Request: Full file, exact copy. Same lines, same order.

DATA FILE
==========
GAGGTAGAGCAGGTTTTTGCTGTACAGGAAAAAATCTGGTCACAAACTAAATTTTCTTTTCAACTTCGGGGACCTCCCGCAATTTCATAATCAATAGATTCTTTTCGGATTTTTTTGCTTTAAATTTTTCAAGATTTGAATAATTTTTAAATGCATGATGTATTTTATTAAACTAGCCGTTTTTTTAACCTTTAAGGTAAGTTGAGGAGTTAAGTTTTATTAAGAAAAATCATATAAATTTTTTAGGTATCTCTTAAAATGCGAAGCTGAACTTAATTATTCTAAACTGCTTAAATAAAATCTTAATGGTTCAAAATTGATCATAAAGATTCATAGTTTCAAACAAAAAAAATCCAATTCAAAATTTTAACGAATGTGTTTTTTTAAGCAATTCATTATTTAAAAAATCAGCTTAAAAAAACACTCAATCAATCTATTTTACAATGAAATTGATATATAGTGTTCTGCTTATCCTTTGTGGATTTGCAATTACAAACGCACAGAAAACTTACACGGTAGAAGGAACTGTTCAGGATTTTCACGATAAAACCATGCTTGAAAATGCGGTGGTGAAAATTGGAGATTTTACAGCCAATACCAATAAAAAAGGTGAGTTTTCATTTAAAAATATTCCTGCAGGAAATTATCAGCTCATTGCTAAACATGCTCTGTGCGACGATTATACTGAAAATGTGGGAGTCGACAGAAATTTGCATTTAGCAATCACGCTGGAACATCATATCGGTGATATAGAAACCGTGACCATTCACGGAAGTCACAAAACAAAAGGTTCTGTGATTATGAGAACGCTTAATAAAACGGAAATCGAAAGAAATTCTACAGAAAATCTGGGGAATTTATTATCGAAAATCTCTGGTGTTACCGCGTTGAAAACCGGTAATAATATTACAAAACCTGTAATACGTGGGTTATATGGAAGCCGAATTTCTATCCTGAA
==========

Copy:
GAGGTAGAGCAGGTTTTTGCTGTACAGGAAAAAATCTGGTCACAAACTAAATTTTCTTTTCAACTTCGGGGACCTCCCGCAATTTCATAATCAATAGATTCTTTTCGGATTTTTTTGCTTTAAATTTTTCAAGATTTGAATAATTTTTAAATGCATGATGTATTTTATTAAACTAGCCGTTTTTTTAACCTTTAAGGTAAGTTGAGGAGTTAAGTTTTATTAAGAAAAATCATATAAATTTTTTAGGTATCTCTTAAAATGCGAAGCTGAACTTAATTATTCTAAACTGCTTAAATAAAATCTTAATGGTTCAAAATTGATCATAAAGATTCATAGTTTCAAACAAAAAAAATCCAATTCAAAATTTTAACGAATGTGTTTTTTTAAGCAATTCATTATTTAAAAAATCAGCTTAAAAAAACACTCAATCAATCTATTTTACAATGAAATTGATATATAGTGTTCTGCTTATCCTTTGTGGATTTGCAATTACAAACGCACAGAAAACTTACACGGTAGAAGGAACTGTTCAGGATTTTCACGATAAAACCATGCTTGAAAATGCGGTGGTGAAAATTGGAGATTTTACAGCCAATACCAATAAAAAAGGTGAGTTTTCATTTAAAAATATTCCTGCAGGAAATTATCAGCTCATTGCTAAACATGCTCTGTGCGACGATTATACTGAAAATGTGGGAGTCGACAGAAATTTGCATTTAGCAATCACGCTGGAACATCATATCGGTGATATAGAAACCGTGACCATTCACGGAAGTCACAAAACAAAAGGTTCTGTGATTATGAGAACGCTTAATAAAACGGAAATCGAAAGAAATTCTACAGAAAATCTGGGGAATTTATTATCGAAAATCTCTGGTGTTACCGCGTTGAAAACCGGTAATAATATTACAAAACCTGTAATACGTGGGTTATATGGAAGCCGAATTTCTATCCTGAA